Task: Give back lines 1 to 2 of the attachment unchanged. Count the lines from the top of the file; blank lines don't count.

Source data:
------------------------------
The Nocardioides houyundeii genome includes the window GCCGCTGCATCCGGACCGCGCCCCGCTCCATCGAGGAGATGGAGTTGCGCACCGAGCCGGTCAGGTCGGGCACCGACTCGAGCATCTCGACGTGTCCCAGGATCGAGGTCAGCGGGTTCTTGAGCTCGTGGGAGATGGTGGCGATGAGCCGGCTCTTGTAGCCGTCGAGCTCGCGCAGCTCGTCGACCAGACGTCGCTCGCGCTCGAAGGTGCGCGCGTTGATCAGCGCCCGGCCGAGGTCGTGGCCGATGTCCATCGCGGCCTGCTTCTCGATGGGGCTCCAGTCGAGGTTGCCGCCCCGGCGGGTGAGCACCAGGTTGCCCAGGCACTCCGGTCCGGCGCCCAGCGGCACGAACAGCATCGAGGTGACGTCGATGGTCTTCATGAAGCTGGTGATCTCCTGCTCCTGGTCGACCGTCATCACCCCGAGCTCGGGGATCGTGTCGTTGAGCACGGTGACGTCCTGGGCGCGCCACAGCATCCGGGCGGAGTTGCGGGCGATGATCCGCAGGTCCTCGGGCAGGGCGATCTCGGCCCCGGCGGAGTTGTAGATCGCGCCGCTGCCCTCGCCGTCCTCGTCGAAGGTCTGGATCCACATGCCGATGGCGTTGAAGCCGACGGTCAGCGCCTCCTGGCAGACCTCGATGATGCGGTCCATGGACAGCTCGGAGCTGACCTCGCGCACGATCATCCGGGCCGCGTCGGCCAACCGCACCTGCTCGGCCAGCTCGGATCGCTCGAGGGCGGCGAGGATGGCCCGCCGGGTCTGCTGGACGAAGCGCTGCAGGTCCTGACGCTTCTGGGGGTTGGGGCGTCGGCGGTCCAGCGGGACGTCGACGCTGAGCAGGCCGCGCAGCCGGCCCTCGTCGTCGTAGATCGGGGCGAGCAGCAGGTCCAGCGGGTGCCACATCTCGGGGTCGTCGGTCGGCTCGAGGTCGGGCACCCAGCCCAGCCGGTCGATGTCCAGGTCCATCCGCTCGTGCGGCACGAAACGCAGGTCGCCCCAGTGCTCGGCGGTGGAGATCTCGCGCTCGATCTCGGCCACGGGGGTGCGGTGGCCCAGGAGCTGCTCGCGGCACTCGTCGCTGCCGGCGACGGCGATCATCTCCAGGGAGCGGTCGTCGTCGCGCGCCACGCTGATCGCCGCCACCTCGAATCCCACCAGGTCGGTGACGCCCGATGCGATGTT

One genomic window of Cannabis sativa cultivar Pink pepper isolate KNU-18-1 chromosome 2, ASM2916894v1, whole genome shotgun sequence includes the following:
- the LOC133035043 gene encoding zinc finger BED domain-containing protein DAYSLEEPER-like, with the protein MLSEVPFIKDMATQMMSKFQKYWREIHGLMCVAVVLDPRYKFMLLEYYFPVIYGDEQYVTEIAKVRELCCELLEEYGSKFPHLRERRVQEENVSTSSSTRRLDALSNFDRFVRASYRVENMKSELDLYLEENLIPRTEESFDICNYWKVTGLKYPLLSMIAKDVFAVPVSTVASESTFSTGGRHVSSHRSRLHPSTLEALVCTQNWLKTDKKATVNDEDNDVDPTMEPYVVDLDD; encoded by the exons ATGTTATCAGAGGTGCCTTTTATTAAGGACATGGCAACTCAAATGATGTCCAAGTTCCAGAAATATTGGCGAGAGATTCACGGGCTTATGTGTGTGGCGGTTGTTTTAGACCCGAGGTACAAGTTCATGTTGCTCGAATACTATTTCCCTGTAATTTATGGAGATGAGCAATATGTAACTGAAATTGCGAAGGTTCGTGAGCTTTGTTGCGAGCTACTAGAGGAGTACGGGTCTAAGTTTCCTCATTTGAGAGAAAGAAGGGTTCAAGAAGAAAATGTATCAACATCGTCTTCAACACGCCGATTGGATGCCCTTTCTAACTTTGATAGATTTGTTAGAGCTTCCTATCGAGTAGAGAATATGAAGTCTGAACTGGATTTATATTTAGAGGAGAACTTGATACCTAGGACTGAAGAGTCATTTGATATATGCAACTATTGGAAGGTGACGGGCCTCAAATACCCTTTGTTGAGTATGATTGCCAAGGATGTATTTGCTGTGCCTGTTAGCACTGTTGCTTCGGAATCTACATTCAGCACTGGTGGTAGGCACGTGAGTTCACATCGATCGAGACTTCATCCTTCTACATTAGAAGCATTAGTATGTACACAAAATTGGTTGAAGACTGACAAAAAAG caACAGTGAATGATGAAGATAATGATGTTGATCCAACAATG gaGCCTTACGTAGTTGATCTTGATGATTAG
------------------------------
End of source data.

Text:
The Nocardioides houyundeii genome includes the window GCCGCTGCATCCGGACCGCGCCCCGCTCCATCGAGGAGATGGAGTTGCGCACCGAGCCGGTCAGGTCGGGCACCGACTCGAGCATCTCGACGTGTCCCAGGATCGAGGTCAGCGGGTTCTTGAGCTCGTGGGAGATGGTGGCGATGAGCCGGCTCTTGTAGCCGTCGAGCTCGCGCAGCTCGTCGACCAGACGTCGCTCGCGCTCGAAGGTGCGCGCGTTGATCAGCGCCCGGCCGAGGTCGTGGCCGATGTCCATCGCGGCCTGCTTCTCGATGGGGCTCCAGTCGAGGTTGCCGCCCCGGCGGGTGAGCACCAGGTTGCCCAGGCACTCCGGTCCGGCGCCCAGCGGCACGAACAGCATCGAGGTGACGTCGATGGTCTTCATGAAGCTGGTGATCTCCTGCTCCTGGTCGACCGTCATCACCCCGAGCTCGGGGATCGTGTCGTTGAGCACGGTGACGTCCTGGGCGCGCCACAGCATCCGGGCGGAGTTGCGGGCGATGATCCGCAGGTCCTCGGGCAGGGCGATCTCGGCCCCGGCGGAGTTGTAGATCGCGCCGCTGCCCTCGCCGTCCTCGTCGAAGGTCTGGATCCACATGCCGATGGCGTTGAAGCCGACGGTCAGCGCCTCCTGGCAGACCTCGATGATGCGGTCCATGGACAGCTCGGAGCTGACCTCGCGCACGATCATCCGGGCCGCGTCGGCCAACCGCACCTGCTCGGCCAGCTCGGATCGCTCGAGGGCGGCGAGGATGGCCCGCCGGGTCTGCTGGACGAAGCGCTGCAGGTCCTGACGCTTCTGGGGGTTGGGGCGTCGGCGGTCCAGCGGGACGTCGACGCTGAGCAGGCCGCGCAGCCGGCCCTCGTCGTCGTAGATCGGGGCGAGCAGCAGGTCCAGCGGGTGCCACATCTCGGGGTCGTCGGTCGGCTCGAGGTCGGGCACCCAGCCCAGCCGGTCGATGTCCAGGTCCATCCGCTCGTGCGGCACGAAACGCAGGTCGCCCCAGTGCTCGGCGGTGGAGATCTCGCGCTCGATCTCGGCCACGGGGGTGCGGTGGCCCAGGAGCTGCTCGCGGCACTCGTCGCTGCCGGCGACGGCGATCATCTCCAGGGAGCGGTCGTCGTCGCGCGCCACGCTGATCGCCGCCACCTCGAATCCCACCAGGTCGGTGACGCCCGATGCGATGTT

One genomic window of Cannabis sativa cultivar Pink pepper isolate KNU-18-1 chromosome 2, ASM2916894v1, whole genome shotgun sequence includes the following: